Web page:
New Bee in Francine’s Bonnet

Laurac A few kilometres to the west of us, between Fanjeaux and Castelnaudary, is an area called the Lauragais, named after what I’d call little more than a village, Laurac. Laurac is overlooked from the south at a height of about 400m/1200ft by an impressive escarpment. We saw it first as part of a strenuous walk some years ago when farmer Luc offered to drop us off in the middle of nowhere to walk back to Fanjeaux. It’s called the colline des vents, or some such phrase, and with good reason; life can get decidedly blustery up there.

Spanish_Gatekeeper Not only are the views impressive, though, but the wildlife can be also. Once here we watched in awe as a Short-toed Eagle (Circaetus gallicus) gracefully hovered in the up draught above the escarpment, dropped to catch a lizard or snake (we couldn’t quite tell which), then rose back up again and proceeded to devour it on the wing. In the bushes atop the escarpment is also where we spotted our first Spanish Gatekeeper butterfly (Pyronia bathseba) and where Francine has enjoyed playing David Bellamy – rummaging around in the undergrowth for flowers. It’s always worth a visit, even if a little windy.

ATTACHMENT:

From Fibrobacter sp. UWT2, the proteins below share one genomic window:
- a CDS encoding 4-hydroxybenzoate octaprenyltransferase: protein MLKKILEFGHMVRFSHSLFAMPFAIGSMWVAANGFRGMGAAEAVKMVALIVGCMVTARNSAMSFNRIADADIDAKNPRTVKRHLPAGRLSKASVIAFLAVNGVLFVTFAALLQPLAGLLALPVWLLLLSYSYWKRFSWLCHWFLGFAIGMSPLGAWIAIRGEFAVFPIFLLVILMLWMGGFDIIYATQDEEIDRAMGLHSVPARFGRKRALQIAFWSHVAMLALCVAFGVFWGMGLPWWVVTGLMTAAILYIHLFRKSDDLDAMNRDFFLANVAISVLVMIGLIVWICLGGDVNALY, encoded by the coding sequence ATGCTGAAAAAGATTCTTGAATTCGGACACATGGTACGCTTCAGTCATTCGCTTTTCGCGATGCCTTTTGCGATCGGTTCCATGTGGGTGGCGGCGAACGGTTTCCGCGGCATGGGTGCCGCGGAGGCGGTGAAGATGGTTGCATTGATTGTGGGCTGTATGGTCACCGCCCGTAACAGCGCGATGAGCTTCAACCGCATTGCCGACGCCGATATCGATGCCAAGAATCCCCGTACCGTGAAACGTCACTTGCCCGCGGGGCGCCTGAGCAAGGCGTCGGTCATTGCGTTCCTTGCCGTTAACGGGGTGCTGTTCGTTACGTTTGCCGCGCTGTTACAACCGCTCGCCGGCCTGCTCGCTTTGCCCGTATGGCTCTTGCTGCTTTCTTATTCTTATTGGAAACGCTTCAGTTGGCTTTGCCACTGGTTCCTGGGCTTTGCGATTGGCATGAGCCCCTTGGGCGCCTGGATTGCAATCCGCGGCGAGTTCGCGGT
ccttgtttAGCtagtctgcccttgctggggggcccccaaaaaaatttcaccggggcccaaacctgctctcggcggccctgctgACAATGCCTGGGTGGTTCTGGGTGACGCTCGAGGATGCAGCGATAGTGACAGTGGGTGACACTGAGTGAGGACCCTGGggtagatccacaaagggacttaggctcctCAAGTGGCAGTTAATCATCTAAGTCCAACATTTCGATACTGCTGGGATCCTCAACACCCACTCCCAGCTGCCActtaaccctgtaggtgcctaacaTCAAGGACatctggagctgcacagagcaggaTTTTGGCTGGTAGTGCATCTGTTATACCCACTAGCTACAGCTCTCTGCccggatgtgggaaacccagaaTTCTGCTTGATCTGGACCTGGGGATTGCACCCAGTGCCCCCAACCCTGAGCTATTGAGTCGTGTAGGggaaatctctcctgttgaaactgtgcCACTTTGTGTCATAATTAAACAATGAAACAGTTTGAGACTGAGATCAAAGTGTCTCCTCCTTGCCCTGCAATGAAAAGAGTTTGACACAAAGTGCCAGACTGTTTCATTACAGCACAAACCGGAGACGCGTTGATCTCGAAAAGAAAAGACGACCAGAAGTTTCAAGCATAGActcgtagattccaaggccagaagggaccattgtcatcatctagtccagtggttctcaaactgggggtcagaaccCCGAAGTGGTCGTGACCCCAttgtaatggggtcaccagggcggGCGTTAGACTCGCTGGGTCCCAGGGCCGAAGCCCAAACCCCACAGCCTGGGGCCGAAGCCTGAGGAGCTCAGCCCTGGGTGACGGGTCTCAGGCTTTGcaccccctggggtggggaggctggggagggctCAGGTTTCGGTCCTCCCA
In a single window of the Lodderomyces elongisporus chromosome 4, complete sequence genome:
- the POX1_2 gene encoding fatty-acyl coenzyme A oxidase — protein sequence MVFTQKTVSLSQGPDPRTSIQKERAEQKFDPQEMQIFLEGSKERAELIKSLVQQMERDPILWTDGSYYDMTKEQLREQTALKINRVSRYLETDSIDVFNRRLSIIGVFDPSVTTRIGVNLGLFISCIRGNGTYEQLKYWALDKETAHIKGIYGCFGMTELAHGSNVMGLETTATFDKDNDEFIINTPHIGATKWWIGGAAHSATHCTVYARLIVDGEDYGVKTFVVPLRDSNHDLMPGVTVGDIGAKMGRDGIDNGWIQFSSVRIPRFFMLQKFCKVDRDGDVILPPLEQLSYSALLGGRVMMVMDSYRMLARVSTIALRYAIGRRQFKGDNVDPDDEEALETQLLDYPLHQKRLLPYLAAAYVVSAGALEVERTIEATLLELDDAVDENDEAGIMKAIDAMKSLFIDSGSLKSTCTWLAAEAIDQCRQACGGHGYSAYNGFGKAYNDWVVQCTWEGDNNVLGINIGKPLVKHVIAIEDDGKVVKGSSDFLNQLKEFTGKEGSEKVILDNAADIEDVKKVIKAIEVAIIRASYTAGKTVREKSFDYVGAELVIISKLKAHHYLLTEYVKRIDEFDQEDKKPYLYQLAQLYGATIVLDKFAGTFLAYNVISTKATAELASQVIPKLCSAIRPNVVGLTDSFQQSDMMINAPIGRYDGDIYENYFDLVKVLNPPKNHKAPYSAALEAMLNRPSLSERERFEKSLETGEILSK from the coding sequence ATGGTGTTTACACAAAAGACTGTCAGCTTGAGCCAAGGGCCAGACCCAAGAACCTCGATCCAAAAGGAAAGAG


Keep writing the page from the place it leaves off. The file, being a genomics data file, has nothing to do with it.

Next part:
This is one of those parking spots where a four wheel drive vehicle comes in handy. This being a nice a dry day with firm ground, we didn’t actually need four wheels driving but the ground clearance is necessary crossing the dip that you have to get over to get off the road. In our previous, rather more low-slung vehicle, I’d grounded the car’s tow bar. Ouch! This time, apart from the effrontery of a local being parked in the same spot, all went well.

Bee_Orchid1 White_Bee_Orchid1Francine began her search and I started looking for butterflies. Spanish Gatekeepers were around again but didn’t pose as well, even when encouraged to find a new perch. Francine soon became excited at a new find and set about recording it for posterity. Fortunately it was posing much better, being in a rather more sheltered spot and keeping relatively low to the ground in the grass. It was an orchid, the same shape as a Bee Orchid, but with very pale, plain “wings”. Indeed, nearby was an example of the Bee Orchids (Ophrys apifera) with which Francine is already familiar. The newcomer was not in the wild flower books that form part of Guillaume’s library. However, with a nifty bit of research grâce à McWiFi, Francine thinks this beautiful new flower may be a White Bee Orchid (Ophrys apifera var. clorantha).

Confirmation or otherwise will be needed back at home base.

Posted in 2012 Spring

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